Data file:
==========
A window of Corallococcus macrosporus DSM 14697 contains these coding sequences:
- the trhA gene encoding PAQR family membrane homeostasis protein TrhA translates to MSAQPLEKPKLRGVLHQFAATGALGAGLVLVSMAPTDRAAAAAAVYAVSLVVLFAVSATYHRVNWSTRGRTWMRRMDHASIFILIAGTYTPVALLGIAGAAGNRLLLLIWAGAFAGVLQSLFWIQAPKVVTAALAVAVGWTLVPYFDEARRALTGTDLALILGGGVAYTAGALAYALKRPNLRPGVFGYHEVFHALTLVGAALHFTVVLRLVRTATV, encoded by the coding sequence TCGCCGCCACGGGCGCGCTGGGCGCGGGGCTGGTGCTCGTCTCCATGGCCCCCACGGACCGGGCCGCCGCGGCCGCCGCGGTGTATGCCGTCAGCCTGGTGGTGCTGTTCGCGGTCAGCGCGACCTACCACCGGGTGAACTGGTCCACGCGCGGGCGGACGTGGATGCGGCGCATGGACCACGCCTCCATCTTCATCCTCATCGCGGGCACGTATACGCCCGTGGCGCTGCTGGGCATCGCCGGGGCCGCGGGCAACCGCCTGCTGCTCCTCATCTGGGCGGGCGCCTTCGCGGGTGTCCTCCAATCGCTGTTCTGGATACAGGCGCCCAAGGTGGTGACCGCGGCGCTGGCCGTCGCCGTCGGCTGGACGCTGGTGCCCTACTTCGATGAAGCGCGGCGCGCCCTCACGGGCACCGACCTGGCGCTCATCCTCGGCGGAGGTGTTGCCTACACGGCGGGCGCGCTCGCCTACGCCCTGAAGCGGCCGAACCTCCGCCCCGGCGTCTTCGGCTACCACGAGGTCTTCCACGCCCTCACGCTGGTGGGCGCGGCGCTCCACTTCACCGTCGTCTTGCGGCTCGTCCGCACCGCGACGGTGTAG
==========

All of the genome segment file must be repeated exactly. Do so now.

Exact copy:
A window of Corallococcus macrosporus DSM 14697 contains these coding sequences:
- the trhA gene encoding PAQR family membrane homeostasis protein TrhA translates to MSAQPLEKPKLRGVLHQFAATGALGAGLVLVSMAPTDRAAAAAAVYAVSLVVLFAVSATYHRVNWSTRGRTWMRRMDHASIFILIAGTYTPVALLGIAGAAGNRLLLLIWAGAFAGVLQSLFWIQAPKVVTAALAVAVGWTLVPYFDEARRALTGTDLALILGGGVAYTAGALAYALKRPNLRPGVFGYHEVFHALTLVGAALHFTVVLRLVRTATV, encoded by the coding sequence TCGCCGCCACGGGCGCGCTGGGCGCGGGGCTGGTGCTCGTCTCCATGGCCCCCACGGACCGGGCCGCCGCGGCCGCCGCGGTGTATGCCGTCAGCCTGGTGGTGCTGTTCGCGGTCAGCGCGACCTACCACCGGGTGAACTGGTCCACGCGCGGGCGGACGTGGATGCGGCGCATGGACCACGCCTCCATCTTCATCCTCATCGCGGGCACGTATACGCCCGTGGCGCTGCTGGGCATCGCCGGGGCCGCGGGCAACCGCCTGCTGCTCCTCATCTGGGCGGGCGCCTTCGCGGGTGTCCTCCAATCGCTGTTCTGGATACAGGCGCCCAAGGTGGTGACCGCGGCGCTGGCCGTCGCCGTCGGCTGGACGCTGGTGCCCTACTTCGATGAAGCGCGGCGCGCCCTCACGGGCACCGACCTGGCGCTCATCCTCGGCGGAGGTGTTGCCTACACGGCGGGCGCGCTCGCCTACGCCCTGAAGCGGCCGAACCTCCGCCCCGGCGTCTTCGGCTACCACGAGGTCTTCCACGCCCTCACGCTGGTGGGCGCGGCGCTCCACTTCACCGTCGTCTTGCGGCTCGTCCGCACCGCGACGGTGTAG